the rising price of immigration enforcement


This chart covers only the cost of deportation.


1.  "Feds Estimate Deportation Costs $12,500 Per Person."  By Staff, January 27, 2011.

Helping Families with a Deported Breadwinner

When Parents are Deported

Taxpayers Pay to Take Care of their Children

William Stock, President of the American Immigration Lawyers Association, noted that previously unauthorized residents who had children were usually given permission to stay in the U.S. because if parents were deported, then the taxpayers would have to pay the cost of taking care of their children.  "Keeping Families Together,"1 a recent analysis by University of Southern California’s Center for the Study of Immigrant Integration, or CSII, and the Center for American Progress, shows that about 16.7 million people in the U.S. have at least one unauthorized family member living with them in the same household. A high percent —nearly 8.2 million—are citizens or naturalized citizens, 72 percent of them children.  The Migration Policy Institute and the Urban Institute estimate thatfamily income after a father’s deportation drops by 73 percent.2

Extenuating Circumstances

The dumping of wheat, corn, and soy beans (selling below the price of production through government subsidies) drove small farmers in Mexico and other South American countries out of business because their crops could not be sold for the price it costs to produce them. As a result of NAFTA, millions of Mexicans joined the ranks of the hungry. Laura Carlsen, Director of the Americas Program for the Center for International Policy in Mexico City reported in 2011 that "Malnutrition is highest among the country’s farm families, who used to produce enough food to feed the nation."3 Former Mexican farmers then crossed the border to the U.S. in search of a way to earn money to send back to their families so they could put food on the table and buy necessities. 60% of people in Mexico live in poverty. That's why many unauthorized immigrants send half of the money they earn to their families in Mexico (NAFTA 101 presented by Institute for Agriculture and Trade Policy, August 16, 2017).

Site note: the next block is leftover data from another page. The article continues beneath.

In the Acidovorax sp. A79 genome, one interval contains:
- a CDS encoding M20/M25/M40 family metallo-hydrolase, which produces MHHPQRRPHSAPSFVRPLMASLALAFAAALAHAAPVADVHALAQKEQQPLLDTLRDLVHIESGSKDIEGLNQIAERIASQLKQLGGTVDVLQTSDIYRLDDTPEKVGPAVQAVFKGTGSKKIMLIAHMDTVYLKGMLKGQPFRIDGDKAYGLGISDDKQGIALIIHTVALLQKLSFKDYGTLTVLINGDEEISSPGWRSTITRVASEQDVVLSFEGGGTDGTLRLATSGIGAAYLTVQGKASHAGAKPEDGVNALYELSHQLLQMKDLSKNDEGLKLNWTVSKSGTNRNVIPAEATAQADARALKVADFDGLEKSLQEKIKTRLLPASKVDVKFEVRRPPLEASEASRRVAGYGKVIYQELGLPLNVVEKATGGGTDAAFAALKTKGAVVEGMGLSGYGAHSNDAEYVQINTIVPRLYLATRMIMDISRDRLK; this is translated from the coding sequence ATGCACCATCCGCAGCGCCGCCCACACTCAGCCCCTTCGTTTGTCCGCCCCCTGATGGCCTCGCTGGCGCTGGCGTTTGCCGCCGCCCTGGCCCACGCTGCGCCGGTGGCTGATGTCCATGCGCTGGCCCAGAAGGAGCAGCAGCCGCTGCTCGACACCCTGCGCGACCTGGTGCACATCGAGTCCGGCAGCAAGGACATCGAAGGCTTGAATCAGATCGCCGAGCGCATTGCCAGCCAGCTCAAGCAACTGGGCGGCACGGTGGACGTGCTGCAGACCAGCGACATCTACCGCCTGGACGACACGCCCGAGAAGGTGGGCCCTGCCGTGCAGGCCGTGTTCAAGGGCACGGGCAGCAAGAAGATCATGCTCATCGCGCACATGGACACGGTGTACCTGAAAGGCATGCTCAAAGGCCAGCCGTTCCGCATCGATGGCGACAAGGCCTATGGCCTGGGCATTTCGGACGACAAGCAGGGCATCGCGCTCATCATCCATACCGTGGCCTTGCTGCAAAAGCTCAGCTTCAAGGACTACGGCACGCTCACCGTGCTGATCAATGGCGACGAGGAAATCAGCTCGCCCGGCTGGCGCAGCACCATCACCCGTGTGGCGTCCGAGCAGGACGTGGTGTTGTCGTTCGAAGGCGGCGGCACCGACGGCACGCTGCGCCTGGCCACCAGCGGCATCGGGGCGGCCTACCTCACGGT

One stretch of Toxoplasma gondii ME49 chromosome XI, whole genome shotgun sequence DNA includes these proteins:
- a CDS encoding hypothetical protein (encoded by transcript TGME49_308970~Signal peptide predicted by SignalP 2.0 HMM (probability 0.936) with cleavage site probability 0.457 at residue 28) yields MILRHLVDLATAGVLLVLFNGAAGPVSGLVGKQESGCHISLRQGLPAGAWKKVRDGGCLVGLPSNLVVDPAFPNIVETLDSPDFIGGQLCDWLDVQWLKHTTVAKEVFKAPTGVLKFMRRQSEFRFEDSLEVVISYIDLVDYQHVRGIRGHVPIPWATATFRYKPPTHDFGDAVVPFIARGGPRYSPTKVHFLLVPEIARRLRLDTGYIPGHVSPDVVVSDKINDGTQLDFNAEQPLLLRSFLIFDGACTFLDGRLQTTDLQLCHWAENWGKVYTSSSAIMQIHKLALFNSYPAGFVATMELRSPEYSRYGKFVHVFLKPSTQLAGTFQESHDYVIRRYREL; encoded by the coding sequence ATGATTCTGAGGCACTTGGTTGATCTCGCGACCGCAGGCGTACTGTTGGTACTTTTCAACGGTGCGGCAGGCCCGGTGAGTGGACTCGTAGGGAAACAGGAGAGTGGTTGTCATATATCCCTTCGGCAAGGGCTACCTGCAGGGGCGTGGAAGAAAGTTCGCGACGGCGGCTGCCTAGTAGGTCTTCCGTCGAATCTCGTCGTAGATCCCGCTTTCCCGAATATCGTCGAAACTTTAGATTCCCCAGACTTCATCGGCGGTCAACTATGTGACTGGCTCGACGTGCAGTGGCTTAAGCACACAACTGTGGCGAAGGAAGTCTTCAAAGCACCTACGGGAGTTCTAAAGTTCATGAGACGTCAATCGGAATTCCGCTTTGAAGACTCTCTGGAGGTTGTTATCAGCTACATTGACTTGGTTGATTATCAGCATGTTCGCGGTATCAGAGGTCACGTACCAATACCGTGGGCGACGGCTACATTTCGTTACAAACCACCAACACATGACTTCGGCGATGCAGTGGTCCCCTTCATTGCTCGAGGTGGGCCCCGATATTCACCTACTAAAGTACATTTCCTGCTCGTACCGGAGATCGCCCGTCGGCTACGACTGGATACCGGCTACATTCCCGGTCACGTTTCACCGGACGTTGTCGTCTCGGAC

Should we be blaming the immigrant who crossed the border when NAFTA made it impossible for him to earn a living in his own country to keep food on the table for his family?

Parents and Children Are Separated

When undocumented immigrants are deported, children usually suffer the greatest loss as a parent or both parents who took care of them and guided them are missing in their lives. Children born after their parents migrated are U.S. citizens and usually stay here. Their parents often don't have a way to earn a living in Mexico and think their children will have better opportunities here. Thus parents are often separated from their children who are the center of their lives. Walter Ewing from the American Immigration Council writes, "Deporting the roughly 11 million undocumented men, women, and children who now live in the United States - three-fifths of whom have been here for more than a decade - would be a horrendously cruel and inhumane act. The destruction of lives, families, and communities would be immense."4


1. Mathema, Silva. “Keeping Families Together: Why All Americans Should Care About What Happens to Unauthorized Immigrants.”  Center for American Progress, March 16, 2017.

2. Capps, Randy; Koball, Heather; Bachmeier, James D., Soto, Ariel G. Ruiz; Zong, Jie; and Gelatt, Julia.  “Deferred Action for Unauthorized Immigrant Parents:  Analysis of DAPA’s Potential Effects on Families and Children.”  Migration Policy Institute, February, 2016. 

3.  Carlson, Laura.  “Nafta Is Starving Mexico.  
Mexico:  Free trade has starved Mexico and stuffed transnational corporations.”  Foreign Policy in Focus, October 20, 2011.

4.  Ewing, Walter.  "Here's How Much Mass Deportation Would Cost."  American Immigration Council, March 20, 2015.